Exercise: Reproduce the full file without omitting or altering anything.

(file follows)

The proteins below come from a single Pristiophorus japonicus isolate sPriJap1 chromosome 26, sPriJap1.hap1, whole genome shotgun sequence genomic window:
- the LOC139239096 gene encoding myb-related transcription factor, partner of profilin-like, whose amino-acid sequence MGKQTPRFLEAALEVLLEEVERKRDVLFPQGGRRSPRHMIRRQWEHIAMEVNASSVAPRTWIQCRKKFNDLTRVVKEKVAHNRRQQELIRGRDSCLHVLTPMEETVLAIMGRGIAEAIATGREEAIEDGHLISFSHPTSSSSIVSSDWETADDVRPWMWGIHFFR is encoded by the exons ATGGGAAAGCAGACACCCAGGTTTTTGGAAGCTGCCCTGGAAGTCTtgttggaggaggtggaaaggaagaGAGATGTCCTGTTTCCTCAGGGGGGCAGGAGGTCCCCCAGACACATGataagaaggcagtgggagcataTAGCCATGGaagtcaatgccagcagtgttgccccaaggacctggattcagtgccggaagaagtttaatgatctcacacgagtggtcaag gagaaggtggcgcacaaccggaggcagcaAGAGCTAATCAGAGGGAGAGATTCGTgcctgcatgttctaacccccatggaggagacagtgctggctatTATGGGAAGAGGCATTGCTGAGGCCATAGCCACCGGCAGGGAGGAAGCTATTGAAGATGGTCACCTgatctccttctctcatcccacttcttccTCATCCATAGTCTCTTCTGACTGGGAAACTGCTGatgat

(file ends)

The proteins below come from a single Pristiophorus japonicus isolate sPriJap1 chromosome 26, sPriJap1.hap1, whole genome shotgun sequence genomic window:
- the LOC139239096 gene encoding myb-related transcription factor, partner of profilin-like, whose amino-acid sequence MGKQTPRFLEAALEVLLEEVERKRDVLFPQGGRRSPRHMIRRQWEHIAMEVNASSVAPRTWIQCRKKFNDLTRVVKEKVAHNRRQQELIRGRDSCLHVLTPMEETVLAIMGRGIAEAIATGREEAIEDGHLISFSHPTSSSSIVSSDWETADDVRPWMWGIHFFR is encoded by the exons ATGGGAAAGCAGACACCCAGGTTTTTGGAAGCTGCCCTGGAAGTCTtgttggaggaggtggaaaggaagaGAGATGTCCTGTTTCCTCAGGGGGGCAGGAGGTCCCCCAGACACATGataagaaggcagtgggagcataTAGCCATGGaagtcaatgccagcagtgttgccccaaggacctggattcagtgccggaagaagtttaatgatctcacacgagtggtcaag gagaaggtggcgcacaaccggaggcagcaAGAGCTAATCAGAGGGAGAGATTCGTgcctgcatgttctaacccccatggaggagacagtgctggctatTATGGGAAGAGGCATTGCTGAGGCCATAGCCACCGGCAGGGAGGAAGCTATTGAAGATGGTCACCTgatctccttctctcatcccacttcttccTCATCCATAGTCTCTTCTGACTGGGAAACTGCTGatgat